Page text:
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News for Norther Colorado and the world

Friday, August 1, 2014

Posts Tagged ‘Kochab’

Sky Tonight—April 24, Kochab and Pherkad in the

Sky Tonight—April 24, Kochab and Pherkad in the Little Dipper

Courtesy of EarthSky A Clear Voice for Science Visit EarthSky at www.EarthSky.org If you draw an imaginary line between the two outer stars in the bowl of the Big Dipper – and extend that line northward on the sky’s dome – you’ll come to Polaris, the North Star. Polaris marks the end of the handle of the Little Dipper, which is fainter and looks less like a dipper than the Big Dipper. Polaris is special because Earth’s axis nearly points to its location in the sky. Polaris is ... Full Story

Earthsky Tonight—June 2: Little Dipper, Clipped

Earthsky Tonight—June 2: Little Dipper, Clipped wings of Draco the Dragon

Courtesy of EarthSky A Clear Voice for Science www.EarthSky.org The Little Dipper is an asterism – a star pattern that is not a constellation. The Little Dipper really belongs to the constellation Ursa Minor the Little Bear. Richard Hinkley Allen in his book STAR NAMES Their Lore and Meaning claims the Greek constellation Ursa Minor was never mentioned in the literary works of Homer (9th century B.C.) or Hesiod (8th century B.C.). That is probably because this constellation was not ... Full Story

Earthsky Tonight—April 7, 2010: Kochab and Pherkad

Earthsky Tonight—April 7, 2010: Kochab and Pherkad in the Little Dipper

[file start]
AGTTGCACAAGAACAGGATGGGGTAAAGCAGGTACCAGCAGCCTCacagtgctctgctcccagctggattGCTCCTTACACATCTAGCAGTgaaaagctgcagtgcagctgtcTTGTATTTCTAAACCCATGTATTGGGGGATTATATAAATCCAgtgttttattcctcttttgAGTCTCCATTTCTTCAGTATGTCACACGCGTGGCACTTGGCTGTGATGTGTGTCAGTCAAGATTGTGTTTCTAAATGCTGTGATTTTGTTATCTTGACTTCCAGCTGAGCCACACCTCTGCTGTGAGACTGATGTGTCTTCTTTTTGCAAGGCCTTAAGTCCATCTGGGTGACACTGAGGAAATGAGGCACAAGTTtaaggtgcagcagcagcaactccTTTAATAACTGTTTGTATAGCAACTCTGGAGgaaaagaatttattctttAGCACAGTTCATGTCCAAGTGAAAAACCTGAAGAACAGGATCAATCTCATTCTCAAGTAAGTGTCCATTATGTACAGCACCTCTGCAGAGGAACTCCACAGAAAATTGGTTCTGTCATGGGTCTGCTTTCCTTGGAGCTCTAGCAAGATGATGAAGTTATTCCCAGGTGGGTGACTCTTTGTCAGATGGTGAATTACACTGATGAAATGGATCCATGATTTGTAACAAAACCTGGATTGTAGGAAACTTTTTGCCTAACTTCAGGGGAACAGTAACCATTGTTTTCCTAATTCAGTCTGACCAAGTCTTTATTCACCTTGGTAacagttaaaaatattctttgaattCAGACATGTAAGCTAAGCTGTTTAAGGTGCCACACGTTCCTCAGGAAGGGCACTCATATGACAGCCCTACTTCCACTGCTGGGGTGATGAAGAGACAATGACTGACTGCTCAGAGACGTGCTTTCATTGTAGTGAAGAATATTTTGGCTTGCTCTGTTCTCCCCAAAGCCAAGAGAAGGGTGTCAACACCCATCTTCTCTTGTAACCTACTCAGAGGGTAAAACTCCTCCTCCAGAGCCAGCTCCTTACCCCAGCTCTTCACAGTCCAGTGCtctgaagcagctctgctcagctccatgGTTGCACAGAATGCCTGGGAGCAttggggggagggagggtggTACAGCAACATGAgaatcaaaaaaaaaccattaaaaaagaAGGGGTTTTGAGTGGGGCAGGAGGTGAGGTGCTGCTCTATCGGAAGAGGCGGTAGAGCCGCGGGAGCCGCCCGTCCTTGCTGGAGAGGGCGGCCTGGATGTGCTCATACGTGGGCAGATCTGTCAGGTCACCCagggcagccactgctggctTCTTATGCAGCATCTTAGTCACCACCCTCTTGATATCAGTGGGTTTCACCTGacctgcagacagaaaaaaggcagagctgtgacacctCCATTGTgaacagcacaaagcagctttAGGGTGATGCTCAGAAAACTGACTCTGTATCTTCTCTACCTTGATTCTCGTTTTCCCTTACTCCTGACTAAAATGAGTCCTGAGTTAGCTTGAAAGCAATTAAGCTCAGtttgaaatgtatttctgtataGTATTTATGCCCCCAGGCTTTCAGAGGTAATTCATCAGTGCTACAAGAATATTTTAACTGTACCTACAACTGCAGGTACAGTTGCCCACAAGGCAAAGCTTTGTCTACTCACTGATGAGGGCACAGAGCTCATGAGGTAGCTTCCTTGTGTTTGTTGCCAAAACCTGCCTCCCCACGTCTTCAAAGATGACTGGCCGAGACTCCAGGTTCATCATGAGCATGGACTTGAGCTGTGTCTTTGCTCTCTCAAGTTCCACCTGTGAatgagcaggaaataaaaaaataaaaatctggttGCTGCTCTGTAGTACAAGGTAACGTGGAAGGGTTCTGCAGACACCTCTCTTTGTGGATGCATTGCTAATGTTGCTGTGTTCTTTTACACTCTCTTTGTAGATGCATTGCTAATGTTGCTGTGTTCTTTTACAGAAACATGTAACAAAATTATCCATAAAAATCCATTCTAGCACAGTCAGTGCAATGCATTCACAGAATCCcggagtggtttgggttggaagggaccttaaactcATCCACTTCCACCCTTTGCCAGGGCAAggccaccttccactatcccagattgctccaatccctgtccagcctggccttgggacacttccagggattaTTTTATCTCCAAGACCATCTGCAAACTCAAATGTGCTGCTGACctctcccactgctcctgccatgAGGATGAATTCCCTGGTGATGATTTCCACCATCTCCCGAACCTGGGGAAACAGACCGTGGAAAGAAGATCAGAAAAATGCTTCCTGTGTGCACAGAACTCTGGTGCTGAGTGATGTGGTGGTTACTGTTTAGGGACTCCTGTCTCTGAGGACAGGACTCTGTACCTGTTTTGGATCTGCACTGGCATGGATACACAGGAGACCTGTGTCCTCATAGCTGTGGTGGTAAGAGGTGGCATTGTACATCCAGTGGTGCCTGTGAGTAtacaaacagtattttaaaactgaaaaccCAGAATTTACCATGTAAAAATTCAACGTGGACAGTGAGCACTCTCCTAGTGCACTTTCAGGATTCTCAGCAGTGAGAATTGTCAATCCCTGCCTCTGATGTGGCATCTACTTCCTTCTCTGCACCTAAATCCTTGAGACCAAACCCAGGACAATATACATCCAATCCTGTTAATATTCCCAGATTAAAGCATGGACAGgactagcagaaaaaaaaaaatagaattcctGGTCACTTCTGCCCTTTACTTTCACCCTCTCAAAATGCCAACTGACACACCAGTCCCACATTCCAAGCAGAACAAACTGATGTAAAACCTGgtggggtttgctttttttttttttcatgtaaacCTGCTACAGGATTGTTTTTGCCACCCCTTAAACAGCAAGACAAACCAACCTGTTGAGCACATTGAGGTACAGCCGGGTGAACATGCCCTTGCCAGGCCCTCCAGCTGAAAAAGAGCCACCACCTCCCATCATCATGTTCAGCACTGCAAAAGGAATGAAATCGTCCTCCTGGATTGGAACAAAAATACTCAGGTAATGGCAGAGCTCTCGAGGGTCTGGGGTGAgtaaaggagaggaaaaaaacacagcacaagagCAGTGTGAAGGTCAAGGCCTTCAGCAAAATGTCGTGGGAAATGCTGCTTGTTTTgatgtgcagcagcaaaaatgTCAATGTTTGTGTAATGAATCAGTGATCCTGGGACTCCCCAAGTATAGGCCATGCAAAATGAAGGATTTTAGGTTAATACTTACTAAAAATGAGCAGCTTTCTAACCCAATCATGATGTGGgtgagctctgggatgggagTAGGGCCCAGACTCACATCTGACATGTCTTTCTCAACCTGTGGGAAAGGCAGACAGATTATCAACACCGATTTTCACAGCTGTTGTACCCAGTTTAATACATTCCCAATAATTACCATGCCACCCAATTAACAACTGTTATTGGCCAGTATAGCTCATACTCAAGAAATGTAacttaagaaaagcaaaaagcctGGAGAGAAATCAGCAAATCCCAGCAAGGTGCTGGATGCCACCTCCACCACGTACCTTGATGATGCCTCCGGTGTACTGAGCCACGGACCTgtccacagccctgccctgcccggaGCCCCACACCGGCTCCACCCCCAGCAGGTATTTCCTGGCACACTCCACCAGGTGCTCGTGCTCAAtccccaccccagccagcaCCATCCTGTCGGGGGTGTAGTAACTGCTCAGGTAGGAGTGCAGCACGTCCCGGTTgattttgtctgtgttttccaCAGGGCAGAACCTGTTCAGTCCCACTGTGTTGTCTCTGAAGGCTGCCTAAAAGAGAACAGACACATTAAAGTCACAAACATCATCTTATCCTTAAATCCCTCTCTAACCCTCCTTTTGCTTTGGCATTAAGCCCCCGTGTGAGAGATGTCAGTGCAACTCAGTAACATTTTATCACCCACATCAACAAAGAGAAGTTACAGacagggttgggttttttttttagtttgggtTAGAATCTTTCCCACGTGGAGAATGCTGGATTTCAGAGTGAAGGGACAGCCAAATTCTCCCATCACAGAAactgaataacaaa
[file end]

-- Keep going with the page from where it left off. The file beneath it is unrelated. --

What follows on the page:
Courtesy of EarthSky A Clear Voice for Science www.EarthSky.org If you draw an imaginary line between the two outer stars in the bowl of the Big Dipper – and extend that line northward on the sky’s dome – you’ll come to Polaris, the North Star. Polaris marks the end of the handle of the Little Dipper, which is fainter and looks less like a dipper than the Big Dipper. Polaris is special because Earth’s northern axis nearly points to it. Polaris is less than a degree away ... Full Story

Earthsky Tonight – Dec 19 2009 Ursid meteor

Earthsky Tonight – Dec 19 2009 Ursid meteor shower active the next few nights

Courtesy of EarthSky A Clear Voice for Science www.earthsky.org Some meteor showers, like the Perseids in August, have been watched each year at the same time for many centuries. But the Ursid meteor shower, which peaks in the next day or so, has been observed for only a single century. It was first observed around the turn of the 20th century, when a skywatcher noticed that some meteors seen around this time of year weren’t random in their direction of motion across our ... Full Story

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